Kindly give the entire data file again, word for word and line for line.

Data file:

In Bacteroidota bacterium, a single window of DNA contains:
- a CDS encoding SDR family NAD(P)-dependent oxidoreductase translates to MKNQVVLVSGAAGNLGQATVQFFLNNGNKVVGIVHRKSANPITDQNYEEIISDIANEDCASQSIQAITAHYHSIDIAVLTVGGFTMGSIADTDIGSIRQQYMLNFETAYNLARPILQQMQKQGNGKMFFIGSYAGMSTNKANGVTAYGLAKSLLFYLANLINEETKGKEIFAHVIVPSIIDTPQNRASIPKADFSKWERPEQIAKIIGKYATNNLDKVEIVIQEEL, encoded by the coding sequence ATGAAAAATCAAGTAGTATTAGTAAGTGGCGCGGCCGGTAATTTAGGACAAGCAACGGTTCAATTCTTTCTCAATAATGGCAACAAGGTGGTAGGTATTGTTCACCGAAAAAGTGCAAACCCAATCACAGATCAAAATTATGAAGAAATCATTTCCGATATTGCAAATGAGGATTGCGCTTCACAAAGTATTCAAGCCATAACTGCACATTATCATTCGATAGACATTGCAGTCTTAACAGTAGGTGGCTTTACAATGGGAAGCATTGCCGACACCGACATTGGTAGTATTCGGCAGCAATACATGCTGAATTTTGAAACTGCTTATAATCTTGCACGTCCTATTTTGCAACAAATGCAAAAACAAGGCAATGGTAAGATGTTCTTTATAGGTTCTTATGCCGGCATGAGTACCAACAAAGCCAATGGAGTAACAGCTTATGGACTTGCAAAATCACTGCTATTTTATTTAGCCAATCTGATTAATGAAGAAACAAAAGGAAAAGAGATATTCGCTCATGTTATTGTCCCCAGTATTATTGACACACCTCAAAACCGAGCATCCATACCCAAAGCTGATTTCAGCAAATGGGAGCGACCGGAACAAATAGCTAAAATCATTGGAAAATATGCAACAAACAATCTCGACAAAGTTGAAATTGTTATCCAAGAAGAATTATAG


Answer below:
In Bacteroidota bacterium, a single window of DNA contains:
- a CDS encoding SDR family NAD(P)-dependent oxidoreductase translates to MKNQVVLVSGAAGNLGQATVQFFLNNGNKVVGIVHRKSANPITDQNYEEIISDIANEDCASQSIQAITAHYHSIDIAVLTVGGFTMGSIADTDIGSIRQQYMLNFETAYNLARPILQQMQKQGNGKMFFIGSYAGMSTNKANGVTAYGLAKSLLFYLANLINEETKGKEIFAHVIVPSIIDTPQNRASIPKADFSKWERPEQIAKIIGKYATNNLDKVEIVIQEEL, encoded by the coding sequence ATGAAAAATCAAGTAGTATTAGTAAGTGGCGCGGCCGGTAATTTAGGACAAGCAACGGTTCAATTCTTTCTCAATAATGGCAACAAGGTGGTAGGTATTGTTCACCGAAAAAGTGCAAACCCAATCACAGATCAAAATTATGAAGAAATCATTTCCGATATTGCAAATGAGGATTGCGCTTCACAAAGTATTCAAGCCATAACTGCACATTATCATTCGATAGACATTGCAGTCTTAACAGTAGGTGGCTTTACAATGGGAAGCATTGCCGACACCGACATTGGTAGTATTCGGCAGCAATACATGCTGAATTTTGAAACTGCTTATAATCTTGCACGTCCTATTTTGCAACAAATGCAAAAACAAGGCAATGGTAAGATGTTCTTTATAGGTTCTTATGCCGGCATGAGTACCAACAAAGCCAATGGAGTAACAGCTTATGGACTTGCAAAATCACTGCTATTTTATTTAGCCAATCTGATTAATGAAGAAACAAAAGGAAAAGAGATATTCGCTCATGTTATTGTCCCCAGTATTATTGACACACCTCAAAACCGAGCATCCATACCCAAAGCTGATTTCAGCAAATGGGAGCGACCGGAACAAATAGCTAAAATCATTGGAAAATATGCAACAAACAATCTCGACAAAGTTGAAATTGTTATCCAAGAAGAATTATAG